Over the past decade, regulators in Sub-Saharan Africa have played an important role in transforming the financial services industry. In countries like Tanzania, so-called ‘test and learn’ regulatory approaches have allowed mobile money operators to roll out their services, and provided regulators with an opportunity to learn more about products before drafting dedicated regulations. This has enabled operators to scale mobile money in a controlled environment, leading to widespread adoption of an innovative product and driving remarkable rates of account ownership in the region. However, as mobile money consolidates, regulators and policymakers will need to tackle several challenges to expand access to unbanked populations, and to broaden and diversify the types of product that can improve the financial lives of African users.
This year, the Global Microscope found that Rwanda, South Africa and Tanzania offer the most conducive environments for financial inclusion in Sub-Saharan Africa. The index evaluates financial inclusion across five categories: government and policy support, stability and integrity, products and outlets, consumer protection and infrastructure. Overall, the region performed best in the stability and integrity category, which assesses the regulation, supervision and monitoring of financial service providers (including mobile money) that serve low- and middle-income populations to ensure prudential stability and financial integrity.
Compared with last year’s scores, The Economist Intelligence Unit (The EIU) found improvements in the consumer protection category, reflecting the work undertaken in Rwanda, Uganda and Kenya to update data protection laws and build enforcement capacity to respond to challenges in the digital era. Uganda’s Data Protection and Privacy Act became law in February 2019, and Kenya’s data protection bill – which is modelled on the European Union’s General Data Protection Regulation – is awaiting confirmation. In Rwanda, the newly established Information Society Authority is implementing data and cybersecurity laws and shares data protection and privacy enforcement responsibilities for financial service providers with the Central Bank.
However, Sub-Saharan Africa still lags behind Latin America, East Asia and South Asia in the overall rankings, with opportunities for improvement in three key areas. First, the region received its lowest scores in the products and outlets category, which assesses the regulation of specific products and outlets that reach low-income populations, such as inclusive insurance and credit. For example, the Global Microscope highlights the importance of using regulation to restrict excessive lending and prevent crises of over-indebtedness. This year, the Global Microscope report discusses this issue in the context of Kenya, where the proliferation of mobile credit and a lack of regulation have led to excessive borrowing by hundreds of thousands of Kenyans, with over 500,000 customers negatively listed in credit reference bureaus for debts from small digital credits. As mobile money consolidates and other types of digital financial services proliferate, it is important that regulators and policymakers harness this potential and mitigate new risks to encourage the use of products that can help Africans lead healthier and more dynamic financial lives.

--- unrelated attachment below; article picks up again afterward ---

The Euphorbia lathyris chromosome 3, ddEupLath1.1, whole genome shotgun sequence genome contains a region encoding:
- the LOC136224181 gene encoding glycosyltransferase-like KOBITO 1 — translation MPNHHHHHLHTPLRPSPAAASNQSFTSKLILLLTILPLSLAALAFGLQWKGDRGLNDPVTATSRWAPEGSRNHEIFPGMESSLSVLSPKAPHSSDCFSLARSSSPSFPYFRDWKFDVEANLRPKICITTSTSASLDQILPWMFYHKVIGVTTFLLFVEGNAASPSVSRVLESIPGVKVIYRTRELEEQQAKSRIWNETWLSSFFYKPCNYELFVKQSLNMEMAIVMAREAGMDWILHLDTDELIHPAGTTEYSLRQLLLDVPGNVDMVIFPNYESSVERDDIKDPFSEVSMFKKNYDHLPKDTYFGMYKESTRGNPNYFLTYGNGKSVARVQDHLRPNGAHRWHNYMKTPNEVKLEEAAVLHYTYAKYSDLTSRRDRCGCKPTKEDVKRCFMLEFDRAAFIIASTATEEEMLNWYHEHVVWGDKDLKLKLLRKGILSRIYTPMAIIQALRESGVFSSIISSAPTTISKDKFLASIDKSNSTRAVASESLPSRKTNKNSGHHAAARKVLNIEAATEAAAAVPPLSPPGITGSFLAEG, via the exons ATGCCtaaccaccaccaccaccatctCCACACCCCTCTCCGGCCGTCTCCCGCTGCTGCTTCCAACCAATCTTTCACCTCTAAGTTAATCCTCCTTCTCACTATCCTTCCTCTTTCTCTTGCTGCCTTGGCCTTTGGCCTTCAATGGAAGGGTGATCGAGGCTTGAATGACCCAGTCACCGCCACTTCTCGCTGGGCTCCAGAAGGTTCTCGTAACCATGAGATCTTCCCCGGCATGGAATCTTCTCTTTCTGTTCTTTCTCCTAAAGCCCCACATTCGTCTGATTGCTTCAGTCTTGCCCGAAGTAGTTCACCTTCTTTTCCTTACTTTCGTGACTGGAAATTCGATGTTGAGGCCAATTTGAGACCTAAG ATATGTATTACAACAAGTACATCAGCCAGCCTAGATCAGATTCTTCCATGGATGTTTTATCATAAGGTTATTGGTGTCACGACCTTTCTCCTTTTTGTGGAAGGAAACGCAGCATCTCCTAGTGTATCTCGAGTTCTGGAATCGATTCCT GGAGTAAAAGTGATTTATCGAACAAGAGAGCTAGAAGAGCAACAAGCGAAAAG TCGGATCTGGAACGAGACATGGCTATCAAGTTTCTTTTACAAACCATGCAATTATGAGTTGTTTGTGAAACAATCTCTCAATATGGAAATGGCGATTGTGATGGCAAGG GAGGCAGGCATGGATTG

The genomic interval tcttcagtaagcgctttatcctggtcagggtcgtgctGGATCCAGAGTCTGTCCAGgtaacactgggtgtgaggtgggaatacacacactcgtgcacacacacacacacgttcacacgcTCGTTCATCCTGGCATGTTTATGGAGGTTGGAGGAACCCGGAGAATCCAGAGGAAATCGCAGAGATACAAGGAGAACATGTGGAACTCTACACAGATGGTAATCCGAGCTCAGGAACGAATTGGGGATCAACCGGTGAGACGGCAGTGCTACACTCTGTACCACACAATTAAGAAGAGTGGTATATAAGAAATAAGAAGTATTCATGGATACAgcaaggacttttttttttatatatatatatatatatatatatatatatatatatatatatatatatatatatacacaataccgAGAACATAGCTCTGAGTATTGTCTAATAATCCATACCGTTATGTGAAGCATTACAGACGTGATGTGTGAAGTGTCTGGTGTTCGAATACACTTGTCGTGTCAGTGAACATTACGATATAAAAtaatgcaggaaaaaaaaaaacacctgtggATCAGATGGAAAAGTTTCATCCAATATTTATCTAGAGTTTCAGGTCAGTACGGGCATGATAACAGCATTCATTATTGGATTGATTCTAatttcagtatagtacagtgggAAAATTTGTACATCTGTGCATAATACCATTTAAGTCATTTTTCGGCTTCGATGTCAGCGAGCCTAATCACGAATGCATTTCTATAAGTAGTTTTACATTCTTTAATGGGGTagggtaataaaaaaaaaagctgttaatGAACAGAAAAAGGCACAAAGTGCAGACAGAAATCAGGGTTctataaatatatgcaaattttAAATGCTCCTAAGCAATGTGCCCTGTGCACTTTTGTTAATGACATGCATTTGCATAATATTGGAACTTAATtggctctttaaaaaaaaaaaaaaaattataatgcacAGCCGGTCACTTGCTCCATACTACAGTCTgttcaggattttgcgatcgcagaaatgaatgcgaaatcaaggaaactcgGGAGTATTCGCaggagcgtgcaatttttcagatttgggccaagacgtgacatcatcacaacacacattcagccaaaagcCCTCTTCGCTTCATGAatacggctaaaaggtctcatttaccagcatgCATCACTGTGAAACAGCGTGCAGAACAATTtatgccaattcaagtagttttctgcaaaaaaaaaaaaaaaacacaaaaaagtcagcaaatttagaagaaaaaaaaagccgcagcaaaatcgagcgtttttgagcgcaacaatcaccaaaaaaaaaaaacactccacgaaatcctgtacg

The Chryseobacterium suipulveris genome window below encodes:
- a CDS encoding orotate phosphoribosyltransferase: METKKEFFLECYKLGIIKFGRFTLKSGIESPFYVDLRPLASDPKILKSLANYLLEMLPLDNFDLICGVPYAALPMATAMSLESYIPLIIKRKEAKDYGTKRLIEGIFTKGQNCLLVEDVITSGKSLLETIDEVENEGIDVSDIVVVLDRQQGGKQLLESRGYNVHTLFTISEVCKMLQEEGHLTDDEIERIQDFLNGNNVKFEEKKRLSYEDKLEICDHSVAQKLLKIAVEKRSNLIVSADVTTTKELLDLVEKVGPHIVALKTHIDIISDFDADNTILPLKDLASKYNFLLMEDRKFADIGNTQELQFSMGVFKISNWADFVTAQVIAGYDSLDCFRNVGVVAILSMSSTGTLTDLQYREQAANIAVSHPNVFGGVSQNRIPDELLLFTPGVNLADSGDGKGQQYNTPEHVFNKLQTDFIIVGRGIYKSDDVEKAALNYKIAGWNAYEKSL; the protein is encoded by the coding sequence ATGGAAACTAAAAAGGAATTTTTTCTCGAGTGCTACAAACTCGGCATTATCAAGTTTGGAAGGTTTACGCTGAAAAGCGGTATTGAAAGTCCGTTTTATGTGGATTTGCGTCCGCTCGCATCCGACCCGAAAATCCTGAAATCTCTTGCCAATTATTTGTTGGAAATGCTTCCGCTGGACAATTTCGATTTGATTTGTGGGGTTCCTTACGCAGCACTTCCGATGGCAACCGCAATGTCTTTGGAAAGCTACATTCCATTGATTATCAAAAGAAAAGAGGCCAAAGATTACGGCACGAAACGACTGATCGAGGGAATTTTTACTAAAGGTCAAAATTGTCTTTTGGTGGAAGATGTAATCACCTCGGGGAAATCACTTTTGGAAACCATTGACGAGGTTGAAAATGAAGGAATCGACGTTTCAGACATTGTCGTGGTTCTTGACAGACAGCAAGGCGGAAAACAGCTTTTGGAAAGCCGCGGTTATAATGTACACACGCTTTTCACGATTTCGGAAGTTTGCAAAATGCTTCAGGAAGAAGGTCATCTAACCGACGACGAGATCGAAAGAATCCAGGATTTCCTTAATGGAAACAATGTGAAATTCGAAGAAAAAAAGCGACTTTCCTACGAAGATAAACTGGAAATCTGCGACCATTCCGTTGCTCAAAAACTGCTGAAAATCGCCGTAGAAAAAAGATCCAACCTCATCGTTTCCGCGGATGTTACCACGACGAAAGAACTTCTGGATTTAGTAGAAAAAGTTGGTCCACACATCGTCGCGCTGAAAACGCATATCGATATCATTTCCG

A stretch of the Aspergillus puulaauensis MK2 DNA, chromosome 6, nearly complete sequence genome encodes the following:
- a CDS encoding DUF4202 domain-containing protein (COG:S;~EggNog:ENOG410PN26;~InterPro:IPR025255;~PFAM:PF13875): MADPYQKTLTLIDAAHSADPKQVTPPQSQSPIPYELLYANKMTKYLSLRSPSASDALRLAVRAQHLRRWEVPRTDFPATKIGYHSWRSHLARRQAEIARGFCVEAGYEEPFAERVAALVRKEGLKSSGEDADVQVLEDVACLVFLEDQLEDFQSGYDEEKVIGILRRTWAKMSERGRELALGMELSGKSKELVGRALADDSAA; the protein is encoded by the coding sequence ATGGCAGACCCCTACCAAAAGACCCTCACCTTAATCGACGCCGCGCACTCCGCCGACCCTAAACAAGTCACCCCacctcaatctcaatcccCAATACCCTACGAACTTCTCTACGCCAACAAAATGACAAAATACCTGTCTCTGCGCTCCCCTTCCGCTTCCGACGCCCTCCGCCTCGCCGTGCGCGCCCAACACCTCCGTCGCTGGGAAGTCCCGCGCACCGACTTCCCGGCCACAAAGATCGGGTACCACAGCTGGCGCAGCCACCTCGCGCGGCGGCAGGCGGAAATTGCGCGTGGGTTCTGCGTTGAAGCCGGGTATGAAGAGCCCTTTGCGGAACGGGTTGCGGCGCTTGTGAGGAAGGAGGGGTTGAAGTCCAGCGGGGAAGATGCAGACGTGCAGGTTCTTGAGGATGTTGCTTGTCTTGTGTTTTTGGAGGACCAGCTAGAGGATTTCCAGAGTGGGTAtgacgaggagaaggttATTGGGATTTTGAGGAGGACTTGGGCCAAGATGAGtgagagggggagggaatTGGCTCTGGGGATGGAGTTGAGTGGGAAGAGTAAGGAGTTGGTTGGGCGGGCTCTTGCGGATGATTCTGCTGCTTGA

Second, only three of the 15 Sub-Saharan African countries included in the Global Microscope have established a fintech regulatory working group: Rwanda, Sierra Leone and Uganda (in 2019, Rwanda and Sierra Leone established formal regulatory sandboxes to test fintech innovations in a controlled environment). Regulators should continue to work closely with financial innovators to replicate the success of the ‘test and learn’ approach, particularly as Sub-Saharan Africa has established itself as a hub for inclusive fintech innovations.
Finally, as the region focuses on the expansion of digital financial services, it is important that countries create the necessary infrastructure to ensure that this growth is equitable. Improved connectivity infrastructure is needed to reach users in the last mile, particularly in rural areas. Our findings also suggest that countries that achieve equitable access to the internet and mobile phones between men and women are more successful at reducing the gender gap in access to financial services. In addition to physical infrastructure, the Global Microscope identifies other types of enabling infrastructure that governments can strengthen to improve access to financial services, including national identification and public credit bureaus.
The Global Microscope is produced by The Economist Intelligence Unit (EIU), with financial support and policy advice from leading organisations in the field, including the Bill & Melinda Gates Foundation, the Center for Financial Inclusion at Accion, IDB LAB and IDB Invest. First published in 2007, the Microscope is the global standard for financial inclusion policy in developing economies. The Global Microscope 2019 report and benchmarking model are available free of charge on The Economist Intelligence Unit’s website.